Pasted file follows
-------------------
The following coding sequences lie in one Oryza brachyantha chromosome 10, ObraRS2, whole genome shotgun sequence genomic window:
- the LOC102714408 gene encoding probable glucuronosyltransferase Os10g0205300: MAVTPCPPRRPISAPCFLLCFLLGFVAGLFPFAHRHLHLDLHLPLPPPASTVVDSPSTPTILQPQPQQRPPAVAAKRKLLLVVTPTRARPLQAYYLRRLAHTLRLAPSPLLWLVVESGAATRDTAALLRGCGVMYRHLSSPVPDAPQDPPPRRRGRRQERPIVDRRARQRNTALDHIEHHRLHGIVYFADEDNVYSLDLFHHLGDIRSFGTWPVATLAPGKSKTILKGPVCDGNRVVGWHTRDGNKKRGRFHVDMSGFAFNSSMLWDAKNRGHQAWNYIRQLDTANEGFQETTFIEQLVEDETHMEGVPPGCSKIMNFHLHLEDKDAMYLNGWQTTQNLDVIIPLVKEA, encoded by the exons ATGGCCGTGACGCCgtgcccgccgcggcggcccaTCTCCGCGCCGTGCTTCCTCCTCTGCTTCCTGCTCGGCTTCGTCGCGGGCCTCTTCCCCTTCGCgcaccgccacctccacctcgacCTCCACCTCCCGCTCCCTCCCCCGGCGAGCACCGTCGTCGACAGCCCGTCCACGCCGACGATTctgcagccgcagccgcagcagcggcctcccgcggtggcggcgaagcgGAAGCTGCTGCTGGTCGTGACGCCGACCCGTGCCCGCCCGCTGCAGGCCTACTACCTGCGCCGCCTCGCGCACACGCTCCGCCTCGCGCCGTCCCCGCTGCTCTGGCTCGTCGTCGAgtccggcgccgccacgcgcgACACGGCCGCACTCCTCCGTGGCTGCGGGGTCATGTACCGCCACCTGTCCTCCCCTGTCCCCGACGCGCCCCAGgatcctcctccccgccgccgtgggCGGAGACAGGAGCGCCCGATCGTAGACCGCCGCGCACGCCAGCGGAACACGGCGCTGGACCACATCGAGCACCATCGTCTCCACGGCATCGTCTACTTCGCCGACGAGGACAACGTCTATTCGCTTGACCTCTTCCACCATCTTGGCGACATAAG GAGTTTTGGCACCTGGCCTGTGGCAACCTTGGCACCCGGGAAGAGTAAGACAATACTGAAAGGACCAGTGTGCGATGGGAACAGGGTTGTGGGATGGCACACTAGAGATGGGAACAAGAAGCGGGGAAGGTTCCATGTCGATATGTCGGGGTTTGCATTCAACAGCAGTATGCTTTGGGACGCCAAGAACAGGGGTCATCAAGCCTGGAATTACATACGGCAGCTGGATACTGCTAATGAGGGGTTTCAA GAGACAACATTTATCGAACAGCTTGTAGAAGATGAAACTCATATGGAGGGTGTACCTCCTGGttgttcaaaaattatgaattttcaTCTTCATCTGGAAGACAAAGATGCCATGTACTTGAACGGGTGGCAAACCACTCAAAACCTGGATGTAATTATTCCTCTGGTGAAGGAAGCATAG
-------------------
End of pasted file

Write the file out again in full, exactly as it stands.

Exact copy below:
The following coding sequences lie in one Oryza brachyantha chromosome 10, ObraRS2, whole genome shotgun sequence genomic window:
- the LOC102714408 gene encoding probable glucuronosyltransferase Os10g0205300: MAVTPCPPRRPISAPCFLLCFLLGFVAGLFPFAHRHLHLDLHLPLPPPASTVVDSPSTPTILQPQPQQRPPAVAAKRKLLLVVTPTRARPLQAYYLRRLAHTLRLAPSPLLWLVVESGAATRDTAALLRGCGVMYRHLSSPVPDAPQDPPPRRRGRRQERPIVDRRARQRNTALDHIEHHRLHGIVYFADEDNVYSLDLFHHLGDIRSFGTWPVATLAPGKSKTILKGPVCDGNRVVGWHTRDGNKKRGRFHVDMSGFAFNSSMLWDAKNRGHQAWNYIRQLDTANEGFQETTFIEQLVEDETHMEGVPPGCSKIMNFHLHLEDKDAMYLNGWQTTQNLDVIIPLVKEA, encoded by the exons ATGGCCGTGACGCCgtgcccgccgcggcggcccaTCTCCGCGCCGTGCTTCCTCCTCTGCTTCCTGCTCGGCTTCGTCGCGGGCCTCTTCCCCTTCGCgcaccgccacctccacctcgacCTCCACCTCCCGCTCCCTCCCCCGGCGAGCACCGTCGTCGACAGCCCGTCCACGCCGACGATTctgcagccgcagccgcagcagcggcctcccgcggtggcggcgaagcgGAAGCTGCTGCTGGTCGTGACGCCGACCCGTGCCCGCCCGCTGCAGGCCTACTACCTGCGCCGCCTCGCGCACACGCTCCGCCTCGCGCCGTCCCCGCTGCTCTGGCTCGTCGTCGAgtccggcgccgccacgcgcgACACGGCCGCACTCCTCCGTGGCTGCGGGGTCATGTACCGCCACCTGTCCTCCCCTGTCCCCGACGCGCCCCAGgatcctcctccccgccgccgtgggCGGAGACAGGAGCGCCCGATCGTAGACCGCCGCGCACGCCAGCGGAACACGGCGCTGGACCACATCGAGCACCATCGTCTCCACGGCATCGTCTACTTCGCCGACGAGGACAACGTCTATTCGCTTGACCTCTTCCACCATCTTGGCGACATAAG GAGTTTTGGCACCTGGCCTGTGGCAACCTTGGCACCCGGGAAGAGTAAGACAATACTGAAAGGACCAGTGTGCGATGGGAACAGGGTTGTGGGATGGCACACTAGAGATGGGAACAAGAAGCGGGGAAGGTTCCATGTCGATATGTCGGGGTTTGCATTCAACAGCAGTATGCTTTGGGACGCCAAGAACAGGGGTCATCAAGCCTGGAATTACATACGGCAGCTGGATACTGCTAATGAGGGGTTTCAA GAGACAACATTTATCGAACAGCTTGTAGAAGATGAAACTCATATGGAGGGTGTACCTCCTGGttgttcaaaaattatgaattttcaTCTTCATCTGGAAGACAAAGATGCCATGTACTTGAACGGGTGGCAAACCACTCAAAACCTGGATGTAATTATTCCTCTGGTGAAGGAAGCATAG